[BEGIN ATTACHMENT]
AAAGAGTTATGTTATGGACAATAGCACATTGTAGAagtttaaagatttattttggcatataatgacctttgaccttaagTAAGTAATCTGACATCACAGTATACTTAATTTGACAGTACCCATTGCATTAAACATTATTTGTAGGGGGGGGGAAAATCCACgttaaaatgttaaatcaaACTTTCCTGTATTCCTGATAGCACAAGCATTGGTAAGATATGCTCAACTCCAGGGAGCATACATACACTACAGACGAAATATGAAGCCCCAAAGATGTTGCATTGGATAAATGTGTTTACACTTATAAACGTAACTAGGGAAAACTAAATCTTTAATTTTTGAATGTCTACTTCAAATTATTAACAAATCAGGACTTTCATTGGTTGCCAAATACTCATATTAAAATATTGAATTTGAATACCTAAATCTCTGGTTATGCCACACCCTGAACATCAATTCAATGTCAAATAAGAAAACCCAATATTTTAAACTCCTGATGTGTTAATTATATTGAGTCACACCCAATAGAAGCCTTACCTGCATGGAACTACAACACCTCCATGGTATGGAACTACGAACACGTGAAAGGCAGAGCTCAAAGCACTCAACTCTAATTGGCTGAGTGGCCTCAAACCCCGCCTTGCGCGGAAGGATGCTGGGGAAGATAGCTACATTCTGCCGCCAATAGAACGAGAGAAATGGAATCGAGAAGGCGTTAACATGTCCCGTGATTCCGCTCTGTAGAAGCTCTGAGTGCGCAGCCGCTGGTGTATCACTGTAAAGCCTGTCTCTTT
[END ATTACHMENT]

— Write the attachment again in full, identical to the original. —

AAAGAGTTATGTTATGGACAATAGCACATTGTAGAagtttaaagatttattttggcatataatgacctttgaccttaagTAAGTAATCTGACATCACAGTATACTTAATTTGACAGTACCCATTGCATTAAACATTATTTGTAGGGGGGGGGAAAATCCACgttaaaatgttaaatcaaACTTTCCTGTATTCCTGATAGCACAAGCATTGGTAAGATATGCTCAACTCCAGGGAGCATACATACACTACAGACGAAATATGAAGCCCCAAAGATGTTGCATTGGATAAATGTGTTTACACTTATAAACGTAACTAGGGAAAACTAAATCTTTAATTTTTGAATGTCTACTTCAAATTATTAACAAATCAGGACTTTCATTGGTTGCCAAATACTCATATTAAAATATTGAATTTGAATACCTAAATCTCTGGTTATGCCACACCCTGAACATCAATTCAATGTCAAATAAGAAAACCCAATATTTTAAACTCCTGATGTGTTAATTATATTGAGTCACACCCAATAGAAGCCTTACCTGCATGGAACTACAACACCTCCATGGTATGGAACTACGAACACGTGAAAGGCAGAGCTCAAAGCACTCAACTCTAATTGGCTGAGTGGCCTCAAACCCCGCCTTGCGCGGAAGGATGCTGGGGAAGATAGCTACATTCTGCCGCCAATAGAACGAGAGAAATGGAATCGAGAAGGCGTTAACATGTCCCGTGATTCCGCTCTGTAGAAGCTCTGAGTGCGCAGCCGCTGGTGTATCACTGTAAAGCCTGTCTCTTT